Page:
WASHINGTON - The two women at the center of the David Petraeus scandal - the biographer with whom he had an extramarital affair and the socialite who received worrisome emails that led investigators to uncover the illicit relationship - visited the White House on separate and apparently unrelated occasions. Neither woman met with President Barack Obama during their visits.
Petraeus resigned as CIA director last week after acknowledging an affair with writer Paula Broadwell. In briefings Friday with lawmakers on Capitol Hill, the retired four-star general was apologetic and regretful and insisted that his resignation was related only to his personal behavior.
Paula Broadwell, who was writing a book about Petraeus and eventually became his paramour, attended meetings in June 2009 and June 2011 on Afghanistan-Pakistan policy in the Eisenhower Executive Office Building, which is located in the White House complex, a White House official said.
This combo made from file photos shows Gen. David Petraeus' biographer and paramour Paula Broadwell, left, and Florida socialite Jill Kelley. Broadwell and Kelley, the two women at the center of David Petraeus' downfall as CIA director, visited the White House separately on various occasions in what appear to be unrelated calls that did not result in meetings with President Barack Obama.
Jill Kelley, the Tampa, Fla., socialite who initiated the investigation that revealed the affair, and her twin sister had two "courtesy" meals at the White House mess as guests of a midlevel White House aide in September and October, the official said. Kelley and her family also received a White House tour on the weekend before the Nov. 6 election.
The White House visits by Broadwell and Kelley illustrate the wide-ranging access both women enjoyed because of their ties with Petraeus, Gen. John Allen and others in the close-knit military community. The White House official discussed their visits on condition of anonymity because the visitors logs being cited have yet to be made public.
The FBI began an investigation after Kelley turned over anonymous emails that had been sent to her and Allen, the top U.S. commander in Afghanistan. Kelley was a friend of both Petraeus and Allen and had become a social liaison between the Tampa civilian community and the military at MacDill Air Force Base.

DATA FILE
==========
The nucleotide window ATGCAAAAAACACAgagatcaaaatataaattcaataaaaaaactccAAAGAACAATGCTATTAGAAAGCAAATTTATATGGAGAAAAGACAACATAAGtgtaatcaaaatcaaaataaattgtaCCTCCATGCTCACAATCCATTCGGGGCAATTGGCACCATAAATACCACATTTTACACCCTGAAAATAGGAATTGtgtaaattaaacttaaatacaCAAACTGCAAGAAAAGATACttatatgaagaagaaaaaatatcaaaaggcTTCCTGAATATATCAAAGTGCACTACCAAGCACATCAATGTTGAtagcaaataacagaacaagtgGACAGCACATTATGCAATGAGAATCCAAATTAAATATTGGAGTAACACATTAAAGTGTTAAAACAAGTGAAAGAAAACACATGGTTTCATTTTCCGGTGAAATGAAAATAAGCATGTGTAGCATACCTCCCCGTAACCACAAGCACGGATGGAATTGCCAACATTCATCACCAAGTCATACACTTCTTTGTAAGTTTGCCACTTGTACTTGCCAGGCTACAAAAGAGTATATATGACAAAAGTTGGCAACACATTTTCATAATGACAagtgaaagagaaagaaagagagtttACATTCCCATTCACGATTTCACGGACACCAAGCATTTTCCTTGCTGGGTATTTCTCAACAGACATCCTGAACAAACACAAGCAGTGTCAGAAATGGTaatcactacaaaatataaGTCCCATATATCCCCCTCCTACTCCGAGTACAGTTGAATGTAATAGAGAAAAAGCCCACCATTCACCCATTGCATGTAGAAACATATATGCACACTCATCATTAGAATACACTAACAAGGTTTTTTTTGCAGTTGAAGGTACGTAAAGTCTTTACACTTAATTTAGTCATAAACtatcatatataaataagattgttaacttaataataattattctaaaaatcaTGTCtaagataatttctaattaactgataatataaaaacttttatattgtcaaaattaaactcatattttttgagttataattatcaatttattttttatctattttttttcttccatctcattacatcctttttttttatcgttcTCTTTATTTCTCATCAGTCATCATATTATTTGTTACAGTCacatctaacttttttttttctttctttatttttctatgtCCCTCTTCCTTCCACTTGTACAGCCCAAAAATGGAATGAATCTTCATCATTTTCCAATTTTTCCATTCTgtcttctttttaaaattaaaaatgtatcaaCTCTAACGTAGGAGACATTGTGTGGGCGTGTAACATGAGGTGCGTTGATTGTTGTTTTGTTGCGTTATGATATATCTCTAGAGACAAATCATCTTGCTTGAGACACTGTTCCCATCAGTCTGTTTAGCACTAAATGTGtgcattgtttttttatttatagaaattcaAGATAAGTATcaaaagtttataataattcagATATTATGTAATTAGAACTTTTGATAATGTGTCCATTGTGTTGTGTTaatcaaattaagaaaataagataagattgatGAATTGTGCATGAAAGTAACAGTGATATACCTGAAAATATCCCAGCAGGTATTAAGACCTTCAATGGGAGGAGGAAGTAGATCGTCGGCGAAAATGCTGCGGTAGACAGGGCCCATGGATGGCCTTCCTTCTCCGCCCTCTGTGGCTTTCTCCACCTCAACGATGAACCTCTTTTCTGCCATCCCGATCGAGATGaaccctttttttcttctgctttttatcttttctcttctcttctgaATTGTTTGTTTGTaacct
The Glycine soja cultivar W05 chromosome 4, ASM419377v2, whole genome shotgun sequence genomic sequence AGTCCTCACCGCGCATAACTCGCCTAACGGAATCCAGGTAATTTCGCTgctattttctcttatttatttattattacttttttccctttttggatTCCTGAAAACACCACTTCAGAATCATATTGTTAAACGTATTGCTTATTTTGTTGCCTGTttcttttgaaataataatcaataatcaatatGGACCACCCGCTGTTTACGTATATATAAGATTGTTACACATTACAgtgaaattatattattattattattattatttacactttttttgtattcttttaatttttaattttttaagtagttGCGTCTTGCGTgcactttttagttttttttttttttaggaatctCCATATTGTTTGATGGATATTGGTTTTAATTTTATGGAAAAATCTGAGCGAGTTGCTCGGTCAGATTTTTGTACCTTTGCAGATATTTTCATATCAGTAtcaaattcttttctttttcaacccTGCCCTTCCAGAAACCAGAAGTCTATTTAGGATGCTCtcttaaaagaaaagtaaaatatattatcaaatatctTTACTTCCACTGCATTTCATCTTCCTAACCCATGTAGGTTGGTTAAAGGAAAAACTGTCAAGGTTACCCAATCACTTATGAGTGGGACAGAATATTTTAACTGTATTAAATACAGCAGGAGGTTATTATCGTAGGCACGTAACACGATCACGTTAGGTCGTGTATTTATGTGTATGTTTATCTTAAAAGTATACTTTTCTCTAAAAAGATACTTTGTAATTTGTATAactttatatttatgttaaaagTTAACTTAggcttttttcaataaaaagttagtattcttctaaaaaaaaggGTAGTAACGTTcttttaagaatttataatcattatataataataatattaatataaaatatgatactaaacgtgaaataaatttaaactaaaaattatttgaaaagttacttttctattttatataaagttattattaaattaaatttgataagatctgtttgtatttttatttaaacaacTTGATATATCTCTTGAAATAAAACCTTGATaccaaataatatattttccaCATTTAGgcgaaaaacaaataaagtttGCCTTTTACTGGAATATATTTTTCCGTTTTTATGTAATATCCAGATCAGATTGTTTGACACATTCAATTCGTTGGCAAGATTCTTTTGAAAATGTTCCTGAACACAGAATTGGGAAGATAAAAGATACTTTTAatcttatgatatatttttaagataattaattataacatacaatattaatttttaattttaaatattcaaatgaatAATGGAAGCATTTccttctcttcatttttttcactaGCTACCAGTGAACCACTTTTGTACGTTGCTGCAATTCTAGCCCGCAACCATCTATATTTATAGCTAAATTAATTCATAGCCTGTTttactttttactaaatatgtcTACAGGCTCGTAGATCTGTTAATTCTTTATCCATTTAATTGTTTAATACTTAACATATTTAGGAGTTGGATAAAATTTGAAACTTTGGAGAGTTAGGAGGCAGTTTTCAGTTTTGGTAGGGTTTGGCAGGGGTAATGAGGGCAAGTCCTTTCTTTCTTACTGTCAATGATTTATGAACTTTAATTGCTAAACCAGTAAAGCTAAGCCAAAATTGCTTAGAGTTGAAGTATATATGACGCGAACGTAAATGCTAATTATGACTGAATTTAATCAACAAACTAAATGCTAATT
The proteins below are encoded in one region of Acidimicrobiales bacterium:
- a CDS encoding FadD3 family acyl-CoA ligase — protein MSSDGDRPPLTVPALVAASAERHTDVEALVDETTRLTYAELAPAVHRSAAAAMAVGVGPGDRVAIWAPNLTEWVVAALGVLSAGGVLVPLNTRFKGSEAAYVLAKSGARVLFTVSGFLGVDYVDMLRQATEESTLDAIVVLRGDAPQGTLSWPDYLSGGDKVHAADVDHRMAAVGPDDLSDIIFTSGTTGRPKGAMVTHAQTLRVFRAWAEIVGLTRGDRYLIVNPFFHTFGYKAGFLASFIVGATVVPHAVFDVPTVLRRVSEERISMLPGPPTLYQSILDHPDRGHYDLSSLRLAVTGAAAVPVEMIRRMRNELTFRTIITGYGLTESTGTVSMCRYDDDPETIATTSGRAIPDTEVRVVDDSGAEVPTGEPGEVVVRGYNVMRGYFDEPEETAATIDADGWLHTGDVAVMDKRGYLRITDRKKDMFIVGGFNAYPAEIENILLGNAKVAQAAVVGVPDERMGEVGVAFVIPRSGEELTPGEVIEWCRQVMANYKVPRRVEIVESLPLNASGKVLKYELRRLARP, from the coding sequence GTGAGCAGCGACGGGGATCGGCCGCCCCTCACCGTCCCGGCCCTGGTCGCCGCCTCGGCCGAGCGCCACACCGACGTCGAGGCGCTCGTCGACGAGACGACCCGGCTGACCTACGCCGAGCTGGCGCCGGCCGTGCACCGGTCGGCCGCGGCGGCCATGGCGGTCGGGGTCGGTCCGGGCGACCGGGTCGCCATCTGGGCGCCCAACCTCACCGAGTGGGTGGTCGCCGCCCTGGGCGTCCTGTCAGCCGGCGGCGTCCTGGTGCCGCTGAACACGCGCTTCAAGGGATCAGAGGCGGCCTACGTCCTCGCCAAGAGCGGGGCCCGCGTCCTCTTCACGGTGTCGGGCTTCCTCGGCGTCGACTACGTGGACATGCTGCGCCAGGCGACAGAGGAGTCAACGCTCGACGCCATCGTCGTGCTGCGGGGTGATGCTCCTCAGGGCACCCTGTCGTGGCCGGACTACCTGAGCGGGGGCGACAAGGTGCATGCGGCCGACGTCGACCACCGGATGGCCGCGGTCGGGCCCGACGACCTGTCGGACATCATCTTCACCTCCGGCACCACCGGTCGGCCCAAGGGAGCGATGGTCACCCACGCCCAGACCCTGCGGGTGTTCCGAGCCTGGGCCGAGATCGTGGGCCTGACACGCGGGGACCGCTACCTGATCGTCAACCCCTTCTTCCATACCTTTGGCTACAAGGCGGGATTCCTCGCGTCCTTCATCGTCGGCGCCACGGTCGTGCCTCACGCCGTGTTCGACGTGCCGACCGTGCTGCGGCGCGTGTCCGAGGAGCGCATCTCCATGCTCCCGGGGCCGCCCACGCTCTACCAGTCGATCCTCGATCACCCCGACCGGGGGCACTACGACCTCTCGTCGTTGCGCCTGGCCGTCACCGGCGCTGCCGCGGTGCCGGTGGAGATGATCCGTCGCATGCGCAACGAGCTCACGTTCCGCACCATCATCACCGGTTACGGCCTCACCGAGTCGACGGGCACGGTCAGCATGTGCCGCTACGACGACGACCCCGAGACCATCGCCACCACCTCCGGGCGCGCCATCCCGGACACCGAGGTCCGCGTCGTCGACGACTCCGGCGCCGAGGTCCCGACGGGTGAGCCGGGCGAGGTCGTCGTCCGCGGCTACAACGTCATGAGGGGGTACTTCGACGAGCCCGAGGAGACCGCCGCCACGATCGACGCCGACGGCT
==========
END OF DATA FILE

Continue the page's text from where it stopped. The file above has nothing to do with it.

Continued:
One anonymous email traced to Broadwell warned Allen to stay away from Kelley. FBI agents ultimately found emails between Petraeus and Broadwell that led them to believe the two were having an affair.
Kelley did not meet with any senior White House officials during any of her visits, the White House official said. The midlevel aide who hosted Kelley had met the Kelley family at MacDill Air Force Base near Tampa, said the White House official, who would not identify the aide.
Kelley boasted about her White House visits in emails to acquaintances. In an email to a Tampa Bay Times reporter on Sept. 28, published by the newspaper, Kelley wrote: "Btw I was made the (honorary) Ambassador to US Central Command's Coalition!" she told a Times reporter in a Sept. 28 email. "In addition to that, I was just recently appointed to be the Honorary Consulate General to South Korea! I'm in DC today - just left from breakfast at the White House. . . . I really hope to see you soon!"
Days before the Petraeus scandal broke, Kelley emailed Tampa Mayor Bob Buckhorn: "I was at the WH with my friends in the Administration this weekend - the stress was surreal!" she wrote. "But glad POTUS has been reelected!"
As for Broadwell, she at no time set foot in the Executive Mansion, the White House official said. Her June 2009 visit was to meet a national security staffer working on Afghanistan-Pakistan policy matters. In the June 2011 visit, Broadwell was one of 20 participants in a briefing on Afghanistan-Pakistan policy that occurred shortly before Obama delivered a national address announcing the start of troop withdrawals from Afghanistan.
The White House official said that meeting was not listed in public White House visitor logs because it met a national security exemption to White House disclosure policy.
Largely out of public view in the week since his resignation, Petraeus was whisked into private meetings with lawmakers Friday amid the sort of clandestine atmosphere that befits a spy. A network of underground hallways was used to smuggle the retired general into a secure room beneath the Capitol to escape a clamorous crowd of photographers and television cameras. Police closed down entire corridors in the Capitol.